- Our Town
Clashes on Syria-Lebanon border kill several
By Albert Aji And Bassem Mroue, The Associated Press
DAMASCUS, Syria - Syrian Red Crescent trucks loaded with 1,000 food parcels crossed into a rebel-held Damascus suburb that has been besieged by government troops for more than two years as heavy clashes broke out between Syrian rebels and Hezbollah fighters near the Syria-Lebanon border.
The border area has long been a flashpoint in the Syrian civil war.
Since November, Syrian government troops, backed by Lebanese Hezbollah militants, have been on the offensive in Syria's mountainous Qalamoun region, trying to clear it of opposition fighters. The government side has so far captured most towns and villages there but hundreds of rebels are still active in the rugged region.
The latest clashes broke out on Sunday after Syrian rebels tried to infiltrate into Lebanon and clashed with Hezbollah fighters, said officials in eastern Lebanon, speaking on condition of anonymity in line with regulations.
They said the fighting, which took place near the Lebanese village of Youneen, ended at dawn on Monday after Hezbollah took control of the nearby hills.
The Britain-based Syrian Observatory for Human Rights said the fighting left seven Hezbollah fighters dead and 31 wounded. The activist group said 17 rebels were killed and 23 wounded, and that Hezbollah fighters captured 14 rebels.
The Lebanese officials confirmed that a number of Hezbollah fighters were killed in the battles, without giving a figure. Facebook pages associated with the Lebanese Shiite group said six Hezbollah fighters were killed, listing their names and hometowns.
Qassem al-Zein, a Syrian doctor who works at a makeshift hospital in the Lebanese border town of Arsal, said they received the bodies of three people killed in Syria on Sunday as well as 15 wounded. Syrian rebels enjoy wide support in Arsal, which is predominantly Sunni — as are most opposition fighters.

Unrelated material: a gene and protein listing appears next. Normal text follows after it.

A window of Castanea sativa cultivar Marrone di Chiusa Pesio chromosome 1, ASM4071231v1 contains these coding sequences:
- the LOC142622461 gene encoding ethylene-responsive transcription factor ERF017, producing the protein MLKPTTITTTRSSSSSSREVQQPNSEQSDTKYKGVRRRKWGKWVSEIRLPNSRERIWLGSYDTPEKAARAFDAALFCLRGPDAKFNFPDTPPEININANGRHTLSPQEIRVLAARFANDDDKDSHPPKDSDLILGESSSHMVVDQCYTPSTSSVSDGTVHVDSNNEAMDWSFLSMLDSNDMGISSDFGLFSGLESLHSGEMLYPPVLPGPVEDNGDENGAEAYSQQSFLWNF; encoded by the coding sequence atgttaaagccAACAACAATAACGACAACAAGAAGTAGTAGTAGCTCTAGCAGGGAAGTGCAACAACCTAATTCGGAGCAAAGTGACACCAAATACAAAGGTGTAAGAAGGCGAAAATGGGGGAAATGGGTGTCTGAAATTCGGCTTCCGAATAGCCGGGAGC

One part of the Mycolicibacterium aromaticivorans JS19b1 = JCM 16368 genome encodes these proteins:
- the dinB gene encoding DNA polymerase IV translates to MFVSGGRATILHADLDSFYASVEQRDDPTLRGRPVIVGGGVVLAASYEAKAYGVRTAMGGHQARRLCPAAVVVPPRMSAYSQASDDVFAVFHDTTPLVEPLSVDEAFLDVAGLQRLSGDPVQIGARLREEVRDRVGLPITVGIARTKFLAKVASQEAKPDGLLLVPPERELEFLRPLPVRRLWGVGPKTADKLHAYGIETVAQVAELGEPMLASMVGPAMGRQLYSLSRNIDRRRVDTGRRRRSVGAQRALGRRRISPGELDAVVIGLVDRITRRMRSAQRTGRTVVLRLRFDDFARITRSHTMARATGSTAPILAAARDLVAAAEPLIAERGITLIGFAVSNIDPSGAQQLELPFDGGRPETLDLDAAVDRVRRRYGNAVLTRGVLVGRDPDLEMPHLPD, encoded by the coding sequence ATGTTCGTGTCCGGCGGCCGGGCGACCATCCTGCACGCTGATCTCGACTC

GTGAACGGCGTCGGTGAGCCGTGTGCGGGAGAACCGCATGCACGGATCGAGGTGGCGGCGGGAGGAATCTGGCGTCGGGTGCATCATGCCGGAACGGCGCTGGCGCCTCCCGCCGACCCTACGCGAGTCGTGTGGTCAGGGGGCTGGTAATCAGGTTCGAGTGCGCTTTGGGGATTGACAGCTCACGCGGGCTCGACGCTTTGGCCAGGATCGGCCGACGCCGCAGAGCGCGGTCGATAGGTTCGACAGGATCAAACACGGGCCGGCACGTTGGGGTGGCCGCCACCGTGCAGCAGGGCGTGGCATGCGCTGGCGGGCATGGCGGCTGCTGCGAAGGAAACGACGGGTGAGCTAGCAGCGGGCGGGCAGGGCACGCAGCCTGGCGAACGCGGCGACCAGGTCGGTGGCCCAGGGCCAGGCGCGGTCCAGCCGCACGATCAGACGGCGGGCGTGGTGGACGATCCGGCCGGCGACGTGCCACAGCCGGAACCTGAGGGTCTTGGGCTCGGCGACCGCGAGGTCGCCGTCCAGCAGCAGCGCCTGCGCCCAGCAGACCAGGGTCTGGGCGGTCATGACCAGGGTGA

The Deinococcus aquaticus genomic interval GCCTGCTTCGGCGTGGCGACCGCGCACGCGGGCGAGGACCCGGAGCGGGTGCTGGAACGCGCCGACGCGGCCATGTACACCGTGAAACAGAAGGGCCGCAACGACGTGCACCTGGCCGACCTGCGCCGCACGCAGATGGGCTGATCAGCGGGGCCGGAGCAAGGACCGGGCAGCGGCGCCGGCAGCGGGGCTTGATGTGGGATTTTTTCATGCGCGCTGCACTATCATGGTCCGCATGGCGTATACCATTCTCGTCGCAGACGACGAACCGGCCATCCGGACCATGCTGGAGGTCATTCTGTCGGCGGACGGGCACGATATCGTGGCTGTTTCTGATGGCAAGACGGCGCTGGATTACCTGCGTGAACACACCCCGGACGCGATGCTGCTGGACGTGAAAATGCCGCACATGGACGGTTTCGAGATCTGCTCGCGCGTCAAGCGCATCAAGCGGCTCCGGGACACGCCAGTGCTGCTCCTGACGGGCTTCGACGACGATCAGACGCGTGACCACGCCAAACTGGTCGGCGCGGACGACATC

"It was a very intense night," said a resident of the Lebanese city of Baalbek, which is close to the area of the fighting. The man, speaking on condition of anonymity for fear for his own safety, said Lebanese soldiers and policemen carried out security measures around Baalbek on Sunday night, setting up checkpoints, stopping cars and asking for people's identity cards.
The Iran-backed Hezbollah openly joined the Syrian conflict last year. The group's fighters have been instrumental to President Bashar Assad's success on the battlefield, tipping the balance of power in the 3-year-old conflict in the government's favour after ousting predominantly Sunni rebels from their strongholds along much of the Lebanese border and near the Syrian capital, Damascus.
Syria's crisis, which began in March 2011, has killed more than 170,000 people, activists say.
Also Monday, the United Nations resumed its aid distribution to tens of thousands of besieged Syrians inside the rebel-held Damascus suburb of Moadamiyeh.
Some 13 Syrian Red Crescent trucks loaded with 1,000 food parcels crossed into Moadamiyeh and will be distributed to 31,000 people under the supervision of the U.N., the Red Crescent and in co-ordination with the Syrian government.
A year's blockade on Moadamiyeh resulted in widespread hunger-related illness and death among its residents.
Since the beginning of the Muslim holy month of Ramadan in late June, 2,460 food parcels have entered the besieged suburb said Hassan Ghandour, the general co-ordinator of the popular reconciliation in Syria.
U.N. resident co-ordinator in Damascus, Yacoub el-Helou, told reporters that the aid is the first within the framework of other consecutive operations to deliver aid to Moadamiyeh following negotiations with the Syrian government.
The move came hours before an expected Security Council vote on a U.N. resolution that would authorize cross-border delivery of humanitarian aid to Syrians in desperate need of food and medicine.
The final draft, obtained Friday by The Associated Press, would authorize U.N. agencies and aid organizations that assist them to use routes across conflict lines and four border crossings — two in Turkey, one in Iraq and one in Jordan — for 180 days in addition to those already in use to ensure the delivery of humanitarian assistance.
Bassem Mroue reported from Beirut.